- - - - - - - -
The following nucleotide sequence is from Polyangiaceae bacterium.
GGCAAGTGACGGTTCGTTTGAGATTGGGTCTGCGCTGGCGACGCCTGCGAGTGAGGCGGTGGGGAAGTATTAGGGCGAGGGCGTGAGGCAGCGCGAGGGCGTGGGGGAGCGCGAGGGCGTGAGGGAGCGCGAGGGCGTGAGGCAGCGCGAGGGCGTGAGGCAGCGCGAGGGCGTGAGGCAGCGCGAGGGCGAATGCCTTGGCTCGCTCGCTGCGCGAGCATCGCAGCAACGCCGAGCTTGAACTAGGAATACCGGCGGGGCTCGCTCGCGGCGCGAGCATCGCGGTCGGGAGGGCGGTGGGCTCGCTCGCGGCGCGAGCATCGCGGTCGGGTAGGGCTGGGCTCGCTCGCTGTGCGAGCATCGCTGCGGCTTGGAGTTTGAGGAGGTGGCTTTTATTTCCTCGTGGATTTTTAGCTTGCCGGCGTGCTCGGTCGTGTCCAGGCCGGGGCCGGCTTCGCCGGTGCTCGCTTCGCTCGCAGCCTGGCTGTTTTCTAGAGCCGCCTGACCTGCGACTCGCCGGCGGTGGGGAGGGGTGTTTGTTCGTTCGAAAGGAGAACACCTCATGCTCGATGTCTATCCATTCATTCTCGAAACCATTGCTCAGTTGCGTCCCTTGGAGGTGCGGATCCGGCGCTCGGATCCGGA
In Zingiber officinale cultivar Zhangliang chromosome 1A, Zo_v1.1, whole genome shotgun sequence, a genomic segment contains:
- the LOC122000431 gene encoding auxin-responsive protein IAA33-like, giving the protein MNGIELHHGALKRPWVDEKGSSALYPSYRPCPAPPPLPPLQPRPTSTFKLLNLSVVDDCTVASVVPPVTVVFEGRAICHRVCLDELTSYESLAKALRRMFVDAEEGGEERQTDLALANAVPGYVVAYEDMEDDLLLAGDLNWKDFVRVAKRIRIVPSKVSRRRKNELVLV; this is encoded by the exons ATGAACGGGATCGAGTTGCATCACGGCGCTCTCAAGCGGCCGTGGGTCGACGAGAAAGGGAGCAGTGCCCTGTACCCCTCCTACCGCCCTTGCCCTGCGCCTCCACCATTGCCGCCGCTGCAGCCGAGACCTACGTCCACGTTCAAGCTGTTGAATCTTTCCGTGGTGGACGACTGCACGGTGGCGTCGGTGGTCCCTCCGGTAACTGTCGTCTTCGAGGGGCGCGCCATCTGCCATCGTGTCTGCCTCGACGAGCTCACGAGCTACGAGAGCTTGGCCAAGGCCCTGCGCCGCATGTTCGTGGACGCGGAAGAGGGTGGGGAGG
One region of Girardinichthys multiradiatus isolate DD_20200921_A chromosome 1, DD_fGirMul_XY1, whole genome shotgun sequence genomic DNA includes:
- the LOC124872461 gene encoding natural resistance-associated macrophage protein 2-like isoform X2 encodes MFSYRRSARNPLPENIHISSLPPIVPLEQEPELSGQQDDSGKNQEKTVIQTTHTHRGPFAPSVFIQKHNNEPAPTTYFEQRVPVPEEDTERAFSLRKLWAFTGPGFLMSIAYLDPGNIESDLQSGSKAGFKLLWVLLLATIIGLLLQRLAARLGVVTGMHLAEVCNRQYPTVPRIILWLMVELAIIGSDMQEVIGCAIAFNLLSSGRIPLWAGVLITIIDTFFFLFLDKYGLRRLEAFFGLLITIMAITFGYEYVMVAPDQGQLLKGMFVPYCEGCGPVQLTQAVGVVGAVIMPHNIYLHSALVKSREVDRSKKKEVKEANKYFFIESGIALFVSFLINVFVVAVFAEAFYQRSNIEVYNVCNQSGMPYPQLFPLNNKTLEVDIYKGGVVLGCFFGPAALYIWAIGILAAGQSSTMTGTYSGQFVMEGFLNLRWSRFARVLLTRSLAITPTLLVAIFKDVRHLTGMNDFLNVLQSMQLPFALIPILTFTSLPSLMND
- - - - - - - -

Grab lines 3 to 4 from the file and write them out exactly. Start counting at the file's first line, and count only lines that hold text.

In Zingiber officinale cultivar Zhangliang chromosome 1A, Zo_v1.1, whole genome shotgun sequence, a genomic segment contains:
- the LOC122000431 gene encoding auxin-responsive protein IAA33-like, giving the protein MNGIELHHGALKRPWVDEKGSSALYPSYRPCPAPPPLPPLQPRPTSTFKLLNLSVVDDCTVASVVPPVTVVFEGRAICHRVCLDELTSYESLAKALRRMFVDAEEGGEERQTDLALANAVPGYVVAYEDMEDDLLLAGDLNWKDFVRVAKRIRIVPSKVSRRRKNELVLV; this is encoded by the exons ATGAACGGGATCGAGTTGCATCACGGCGCTCTCAAGCGGCCGTGGGTCGACGAGAAAGGGAGCAGTGCCCTGTACCCCTCCTACCGCCCTTGCCCTGCGCCTCCACCATTGCCGCCGCTGCAGCCGAGACCTACGTCCACGTTCAAGCTGTTGAATCTTTCCGTGGTGGACGACTGCACGGTGGCGTCGGTGGTCCCTCCGGTAACTGTCGTCTTCGAGGGGCGCGCCATCTGCCATCGTGTCTGCCTCGACGAGCTCACGAGCTACGAGAGCTTGGCCAAGGCCCTGCGCCGCATGTTCGTGGACGCGGAAGAGGGTGGGGAGG